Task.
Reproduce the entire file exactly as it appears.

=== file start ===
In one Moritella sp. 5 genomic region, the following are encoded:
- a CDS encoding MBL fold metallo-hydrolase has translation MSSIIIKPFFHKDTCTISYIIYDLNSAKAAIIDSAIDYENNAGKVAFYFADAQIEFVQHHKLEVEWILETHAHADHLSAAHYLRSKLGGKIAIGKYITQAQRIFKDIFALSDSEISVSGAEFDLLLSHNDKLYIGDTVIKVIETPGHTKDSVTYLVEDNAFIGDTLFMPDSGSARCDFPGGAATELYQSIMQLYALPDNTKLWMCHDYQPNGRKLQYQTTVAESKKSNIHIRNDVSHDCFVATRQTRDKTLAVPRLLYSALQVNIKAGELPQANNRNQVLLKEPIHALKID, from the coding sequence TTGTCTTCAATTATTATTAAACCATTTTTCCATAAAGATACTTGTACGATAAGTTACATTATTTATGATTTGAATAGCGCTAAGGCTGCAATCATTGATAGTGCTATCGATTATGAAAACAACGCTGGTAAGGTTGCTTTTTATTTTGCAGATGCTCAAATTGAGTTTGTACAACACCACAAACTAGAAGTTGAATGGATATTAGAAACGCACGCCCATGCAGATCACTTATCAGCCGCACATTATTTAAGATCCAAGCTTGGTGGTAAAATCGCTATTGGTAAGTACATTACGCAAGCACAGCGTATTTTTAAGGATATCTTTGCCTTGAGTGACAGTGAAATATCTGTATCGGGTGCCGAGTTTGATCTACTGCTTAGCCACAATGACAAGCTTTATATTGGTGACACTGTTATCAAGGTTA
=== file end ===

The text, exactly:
In one Moritella sp. 5 genomic region, the following are encoded:
- a CDS encoding MBL fold metallo-hydrolase has translation MSSIIIKPFFHKDTCTISYIIYDLNSAKAAIIDSAIDYENNAGKVAFYFADAQIEFVQHHKLEVEWILETHAHADHLSAAHYLRSKLGGKIAIGKYITQAQRIFKDIFALSDSEISVSGAEFDLLLSHNDKLYIGDTVIKVIETPGHTKDSVTYLVEDNAFIGDTLFMPDSGSARCDFPGGAATELYQSIMQLYALPDNTKLWMCHDYQPNGRKLQYQTTVAESKKSNIHIRNDVSHDCFVATRQTRDKTLAVPRLLYSALQVNIKAGELPQANNRNQVLLKEPIHALKID, from the coding sequence TTGTCTTCAATTATTATTAAACCATTTTTCCATAAAGATACTTGTACGATAAGTTACATTATTTATGATTTGAATAGCGCTAAGGCTGCAATCATTGATAGTGCTATCGATTATGAAAACAACGCTGGTAAGGTTGCTTTTTATTTTGCAGATGCTCAAATTGAGTTTGTACAACACCACAAACTAGAAGTTGAATGGATATTAGAAACGCACGCCCATGCAGATCACTTATCAGCCGCACATTATTTAAGATCCAAGCTTGGTGGTAAAATCGCTATTGGTAAGTACATTACGCAAGCACAGCGTATTTTTAAGGATATCTTTGCCTTGAGTGACAGTGAAATATCTGTATCGGGTGCCGAGTTTGATCTACTGCTTAGCCACAATGACAAGCTTTATATTGGTGACACTGTTATCAAGGTTA